Jesus warns the 2 brothers that he cannot grant them the positions of honour they long for – though he can promise them they will share in what will happen to him. Then the others disciples get angry with James and John: ‘who do they think they are?’ , trying to grab the best places in Jesus kingdom…

Jesus makes it clear to all of them  You know that among the Gentiles those whom they recognize as their rulers lord it over them, and their great ones are tyrants over them. But it is not so among you; but whoever wishes to become great among you must be your servant, and whoever wishes to be first among you must be slave of all. For the Son of Man came not to be served but to serve, and to give his life a ransom for many."

Who do you think you are? Well, if you’re a follower of Jesus you are someone interested in being ‘servant of all’, as Jesus is.
The letter to the Hebrews also deals with this question of who we think we are: the issue of our place in God’s kingdom. Is it a place of honour? Or a place of servanthood?

Chapter 5 verse 4 is clear ‘one does not presume to take this honor, but takes it only when called by God, just as Aaron was’. If we see ourselves as deserving a place of honour in God’s kingdom, we might want to grab the goodies for ourselves, as James & John try to. But if instead of seeing our role as priests in God’s kingdom as a reward, we see it as a responsibility, then we arrive again at a position of servant to others.

The high priest referred to in Hebrews was one who helped to bridge the gap between God and God’s people – who presented prayers and offerings from the people to God and who led the people in worship of God.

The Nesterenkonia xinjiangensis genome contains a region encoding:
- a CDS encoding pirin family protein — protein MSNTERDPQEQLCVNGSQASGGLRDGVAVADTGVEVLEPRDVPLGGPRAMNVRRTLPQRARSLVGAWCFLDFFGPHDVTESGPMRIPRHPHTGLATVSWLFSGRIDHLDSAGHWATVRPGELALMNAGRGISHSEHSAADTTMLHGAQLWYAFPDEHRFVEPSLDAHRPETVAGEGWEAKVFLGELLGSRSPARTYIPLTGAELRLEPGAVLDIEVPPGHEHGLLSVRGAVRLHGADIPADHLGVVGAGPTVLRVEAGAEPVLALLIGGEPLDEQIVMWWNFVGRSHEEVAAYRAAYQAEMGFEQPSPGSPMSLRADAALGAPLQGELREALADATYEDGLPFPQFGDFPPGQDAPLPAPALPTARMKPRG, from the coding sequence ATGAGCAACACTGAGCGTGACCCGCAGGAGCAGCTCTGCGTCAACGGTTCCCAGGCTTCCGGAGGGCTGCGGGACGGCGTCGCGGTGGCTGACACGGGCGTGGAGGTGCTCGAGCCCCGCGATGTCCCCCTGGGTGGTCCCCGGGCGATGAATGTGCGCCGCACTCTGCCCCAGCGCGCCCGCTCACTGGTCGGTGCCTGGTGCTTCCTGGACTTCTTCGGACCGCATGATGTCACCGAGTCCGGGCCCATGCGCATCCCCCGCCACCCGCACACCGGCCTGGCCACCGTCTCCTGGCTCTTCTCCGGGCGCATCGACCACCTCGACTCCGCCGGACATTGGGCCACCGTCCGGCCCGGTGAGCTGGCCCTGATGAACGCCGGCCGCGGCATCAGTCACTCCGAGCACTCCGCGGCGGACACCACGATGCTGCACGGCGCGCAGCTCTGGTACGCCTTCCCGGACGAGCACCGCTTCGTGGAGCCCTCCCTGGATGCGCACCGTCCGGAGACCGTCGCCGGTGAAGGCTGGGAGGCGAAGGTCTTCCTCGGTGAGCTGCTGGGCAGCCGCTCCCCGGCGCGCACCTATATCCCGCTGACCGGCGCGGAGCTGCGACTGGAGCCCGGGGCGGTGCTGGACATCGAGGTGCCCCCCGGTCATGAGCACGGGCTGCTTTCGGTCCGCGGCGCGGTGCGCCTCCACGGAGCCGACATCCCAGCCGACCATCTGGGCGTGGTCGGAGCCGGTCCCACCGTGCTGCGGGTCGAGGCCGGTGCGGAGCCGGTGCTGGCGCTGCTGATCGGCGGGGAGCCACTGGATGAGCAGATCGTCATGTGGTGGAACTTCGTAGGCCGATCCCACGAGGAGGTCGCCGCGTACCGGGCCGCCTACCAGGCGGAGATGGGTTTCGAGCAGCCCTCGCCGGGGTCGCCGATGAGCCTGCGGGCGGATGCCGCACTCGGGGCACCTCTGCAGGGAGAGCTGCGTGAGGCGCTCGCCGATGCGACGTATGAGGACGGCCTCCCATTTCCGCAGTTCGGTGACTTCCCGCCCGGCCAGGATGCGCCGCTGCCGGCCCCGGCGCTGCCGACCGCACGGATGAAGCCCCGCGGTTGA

Jesus, our great High Priest, offered himself, his own life as the offering to God the Father – he did not try to grasp power or status.

And having given himself for the world, Jesus gives us a place in the kingdom – a share in the work which he has begun. This is One World Week, when we remember our responsibility to caring for our planet and all God’s children on it. Caring for one world is not just about ‘being green’ but recognising  that it is all God’s world – the world Jesus came & died for.  We have the honour of being precious children of God, but we also have the responsibility of caring for our brothers and sisters in other parts of the world.

As priests – as part of the body of Christ – we have to offer worship to God which is not just about what we do in church, but is about how we live our lives.

The link between One World Week and our Christian faith isn’t just that as Christians we want to support a Good Thing. The words of Jesus to James and John and the letter to the Hebrews each remind us that one expression of following Christ is to realise our true place in God’s kingdom as servants who care for and cherish the world.

Just this week I was talking to a colleague who spent some time in the late 1990s as a missionary in the Pacific islands. He said he was faced by the question  ‘What does gospel look like in the Pacific, where the Christian West is blamed for global warming and the destruction of land?’. Concern for One World is central to the good news there, not just an extra or and add on to the ‘real’ message of God’s love.
The Good News is that God loves the Pacific islands as much as he loves our islands – that Jesus lives and died and rose for the whole world.
If you love your neighbour, that means accepting responsibility even for our brothers and sisters who are far away.

Who do we think we are?
Hopefully, we see yourselves as servants of the world, as Jesus was. We are loved children of God the Father, with a responsibility to the whole of God’s family. And hopefully, too, we see yourselves as people who can be helped by the Spirit to invigorate our imaginations to see this as God’s world, and to live our responsibility to this One World. In Jesus’ name.

Saturday, 6 October 2012

Post harvest blues?

A cure for the post-harvest blues?

There is something about harvest-time that always leaves me a little bit unsettled. I don’t think it’s just the thought that with harvest safely behind us and the autumn colours really starting to take off we can settle down for the coming winter. I’m left with what I can only describe as the post-harvest blues.